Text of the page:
I’ve let myself believe that if I can make it here, other foreigners can too. Of course, I have the distinct advantage of being white. I’ve always been aware that it makes a big difference, but it never hit home to me until this week how this culture can destroy people, flatten them, steamroll them. Especially people of color. It began with an e-mail from a young black man, a 25-year old Nigerian, and ended with a small mountain of correspondence falling into my hands. The man wishes to remain anonymous, because he’s afraid of retribution from racists, but wishes these texts to be published, and so I will, in a series. When you see editing, assume I did it to protect identity. When you see poorly written English, realize that English is usually a third, fourth, or fifth language for the writers, so personally, I think they’ve written very well indeed. I begin with the correspondence that sparked this post. My part in the conversation is irrelevant and so deleted.

Also, these opinions are not my own. At times, you may feel they’re shrill and unsupported. To me, that’s of little importance. What moves me is how these people feel.

Hello James,

Oh James, Many thanks indeed for this. It was all I needed -- and I 'really' needed it.

Will now look forward to the future, plus speed up my plans to move away from Finland. I am here now for seven years and the immigrant situation in the country really isn't getting any better. You and Alexis Kouros (owner of Helsinki Times) are the only foreign-born persons I know who are successfully doing what they enjoy doing in the country. Others, mostly, are either saddened and trapped, or saddened and running away. :)
Have a blessed day!

Please feel free to share my experiences anonymously.

I am currently 30, and came to Finland at age 22. A trained nurse -- studied  here in Finland. I am from Botswana.

95% of the guys with whom I started life in Finland have all emigrated to the US, Canada or their home country following graduation in Finland. They all left out of frustration stemming from their inability to get decent jobs that match their studies.

This is a country that just keeps talking about how much it needs immigrants, especially bright ones, but does nothing to retain and respect them when they get here. I have met countless smart and well-educated expatriates across the country whose lives have been turned upside down by the country and its women.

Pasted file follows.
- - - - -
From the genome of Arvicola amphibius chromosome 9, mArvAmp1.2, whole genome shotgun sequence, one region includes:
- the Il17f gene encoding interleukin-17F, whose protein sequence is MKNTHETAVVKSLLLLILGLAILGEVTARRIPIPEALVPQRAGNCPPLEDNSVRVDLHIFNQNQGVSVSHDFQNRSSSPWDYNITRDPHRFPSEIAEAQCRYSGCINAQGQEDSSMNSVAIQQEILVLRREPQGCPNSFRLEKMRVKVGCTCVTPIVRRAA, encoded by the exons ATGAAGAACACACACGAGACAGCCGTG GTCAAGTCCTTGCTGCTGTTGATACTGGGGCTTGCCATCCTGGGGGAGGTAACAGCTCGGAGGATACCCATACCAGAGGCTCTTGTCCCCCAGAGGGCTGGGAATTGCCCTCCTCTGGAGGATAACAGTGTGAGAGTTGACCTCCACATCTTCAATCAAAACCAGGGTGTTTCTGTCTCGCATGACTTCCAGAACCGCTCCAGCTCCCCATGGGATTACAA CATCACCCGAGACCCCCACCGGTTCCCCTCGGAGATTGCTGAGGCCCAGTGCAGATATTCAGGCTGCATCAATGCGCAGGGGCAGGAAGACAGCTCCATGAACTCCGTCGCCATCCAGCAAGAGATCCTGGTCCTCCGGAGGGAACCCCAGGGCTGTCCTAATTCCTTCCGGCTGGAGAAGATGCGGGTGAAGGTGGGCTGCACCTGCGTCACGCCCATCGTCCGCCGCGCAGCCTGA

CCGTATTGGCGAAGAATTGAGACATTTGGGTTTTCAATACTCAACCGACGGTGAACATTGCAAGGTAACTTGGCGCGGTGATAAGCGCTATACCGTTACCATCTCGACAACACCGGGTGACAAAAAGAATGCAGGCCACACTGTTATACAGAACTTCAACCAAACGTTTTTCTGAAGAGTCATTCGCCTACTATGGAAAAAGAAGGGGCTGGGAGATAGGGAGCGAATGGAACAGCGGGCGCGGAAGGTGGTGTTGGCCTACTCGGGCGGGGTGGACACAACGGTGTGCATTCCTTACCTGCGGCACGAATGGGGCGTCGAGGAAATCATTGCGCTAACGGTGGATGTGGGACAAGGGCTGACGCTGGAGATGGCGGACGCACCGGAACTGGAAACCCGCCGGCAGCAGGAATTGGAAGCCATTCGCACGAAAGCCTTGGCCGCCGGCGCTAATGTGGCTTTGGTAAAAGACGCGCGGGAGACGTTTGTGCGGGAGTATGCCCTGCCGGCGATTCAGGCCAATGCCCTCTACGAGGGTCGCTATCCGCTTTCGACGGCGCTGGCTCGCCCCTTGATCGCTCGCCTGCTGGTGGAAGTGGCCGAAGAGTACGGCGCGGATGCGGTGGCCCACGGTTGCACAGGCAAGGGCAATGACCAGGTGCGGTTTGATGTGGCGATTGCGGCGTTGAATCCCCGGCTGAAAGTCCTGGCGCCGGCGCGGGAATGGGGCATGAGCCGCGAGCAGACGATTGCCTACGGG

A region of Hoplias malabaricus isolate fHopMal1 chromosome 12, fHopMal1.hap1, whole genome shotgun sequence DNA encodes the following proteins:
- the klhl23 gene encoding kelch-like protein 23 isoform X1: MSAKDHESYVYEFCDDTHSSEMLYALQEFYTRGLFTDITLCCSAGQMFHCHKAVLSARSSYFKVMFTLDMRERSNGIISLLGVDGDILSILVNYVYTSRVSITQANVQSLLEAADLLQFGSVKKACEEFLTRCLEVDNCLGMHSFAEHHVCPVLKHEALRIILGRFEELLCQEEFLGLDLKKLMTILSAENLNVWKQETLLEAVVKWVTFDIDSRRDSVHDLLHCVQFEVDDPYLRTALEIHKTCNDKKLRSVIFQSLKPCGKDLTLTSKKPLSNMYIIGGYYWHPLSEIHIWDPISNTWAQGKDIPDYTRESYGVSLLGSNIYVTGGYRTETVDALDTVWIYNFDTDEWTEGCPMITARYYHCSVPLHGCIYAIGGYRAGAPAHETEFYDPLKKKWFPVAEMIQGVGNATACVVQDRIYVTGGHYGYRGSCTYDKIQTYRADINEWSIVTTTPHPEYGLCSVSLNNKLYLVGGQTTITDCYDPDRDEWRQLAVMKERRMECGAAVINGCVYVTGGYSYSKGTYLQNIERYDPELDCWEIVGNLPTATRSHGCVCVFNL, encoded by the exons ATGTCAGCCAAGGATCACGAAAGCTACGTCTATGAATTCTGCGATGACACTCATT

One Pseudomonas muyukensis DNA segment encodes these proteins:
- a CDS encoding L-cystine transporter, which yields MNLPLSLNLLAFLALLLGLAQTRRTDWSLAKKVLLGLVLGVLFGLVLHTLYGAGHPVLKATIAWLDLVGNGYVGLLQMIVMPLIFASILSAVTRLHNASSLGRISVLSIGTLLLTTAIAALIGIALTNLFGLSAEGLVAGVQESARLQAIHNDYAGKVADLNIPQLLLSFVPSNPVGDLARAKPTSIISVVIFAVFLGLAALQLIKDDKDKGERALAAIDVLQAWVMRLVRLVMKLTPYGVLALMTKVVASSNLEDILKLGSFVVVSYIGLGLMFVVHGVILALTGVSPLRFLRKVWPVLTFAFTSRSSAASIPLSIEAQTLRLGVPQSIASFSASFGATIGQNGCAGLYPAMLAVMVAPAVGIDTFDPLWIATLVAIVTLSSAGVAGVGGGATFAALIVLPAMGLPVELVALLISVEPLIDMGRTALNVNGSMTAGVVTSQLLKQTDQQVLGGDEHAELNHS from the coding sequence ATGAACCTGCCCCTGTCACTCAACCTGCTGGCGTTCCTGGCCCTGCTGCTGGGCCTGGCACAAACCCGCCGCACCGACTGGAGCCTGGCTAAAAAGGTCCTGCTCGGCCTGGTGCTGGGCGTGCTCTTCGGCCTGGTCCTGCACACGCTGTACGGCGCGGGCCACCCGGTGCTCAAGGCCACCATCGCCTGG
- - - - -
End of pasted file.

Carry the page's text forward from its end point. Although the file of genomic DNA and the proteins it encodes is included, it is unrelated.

But worst is that Finns don't want to be confronted with the truth, which makes me think they may never get this immigration matter, much less solve it. I have tried through numerous ways to affect the situation with no success. I have written to the right governmental ministries….

I have really tried to affect the situation positively. For instance, despite knowing "integration" is a myth and that Finns mostly use it to cover up their inability to accept and employ the immigrant, I have mostly tried to share the blame equally between the two camps (immigrants and Finns). To be candid, I used to be optimistic about Finland eventually getting the immigration puzzle, but not anymore. I have all but given up as I talk to you. Finns often blame the immigrant's woes on the immigrant's poor knowledge of the Finnish language, but the truth is, the more Finnish you know, the harder life becomes for you in Finland. EDITOR’S NOTE: IT SOUNDS STRANGE BUT IS TRUE, I HAVE REALIZED THIS MYSELF. I am a testimony. As a matter of fact, I was warned by older, frustrated immigrants upon arrival in Finland back in 2005, but I defied them, believing that positivity and hard work will always result in success, unaware that as I was warned, Finland is an exception.

I have lived across 5 Finnish cities. It's indeed a dark country. After sharing a Helsinki apartment with a seriously alienated and mentally sick Finnish guy, I moved to a new house about a hundred meters away from the former one, hoping for a safer living, but only to discover that my new neighbour (or flat-mate) was about as sick as the former. A few weeks after moving in, I discovered that this my new mate had just bought himself a very long and terrifying sword. And I was relieved as I shortly afterward had to move from there to Vaasa where I was offered a job. Lo!, James, my new flat-mate there in Vaasa was, if truth be told, sicker than the two preceding young men in Helsinki. This young man in Vaasa was dangerously troubled and yelled from his room every night, a very chilling cry. Moving to Forssa from Vaasa after half a year wasn't any better. There in Forssa I knew an American man who was disturbingly bullied and used by his Finnish wife with whom he had moved from the States. To wrap up, not long after moving from Forssa To xxxx -- a Finnish guy who shared my Forssa block was found dead in his apartment. So much dark stuff taking place in such a small place.

I have so much to say but would neither like to steal your time nor spoil your day. In less than a year here in xxxxx I suffered two (physical) racial attacks. One was on the bus on my way home from work; the other happened at a bus stop on my way to work.

At my most recent work place (a large hospital), mental and emotional troubles are so prevalent among the staff my employer has stopped offering sick leave pay to those suffering it. A cost cutting measure which forgot to take into account that both mental and physical health are clearly inseparable. Ironically, such injustice is happening in a health care environment.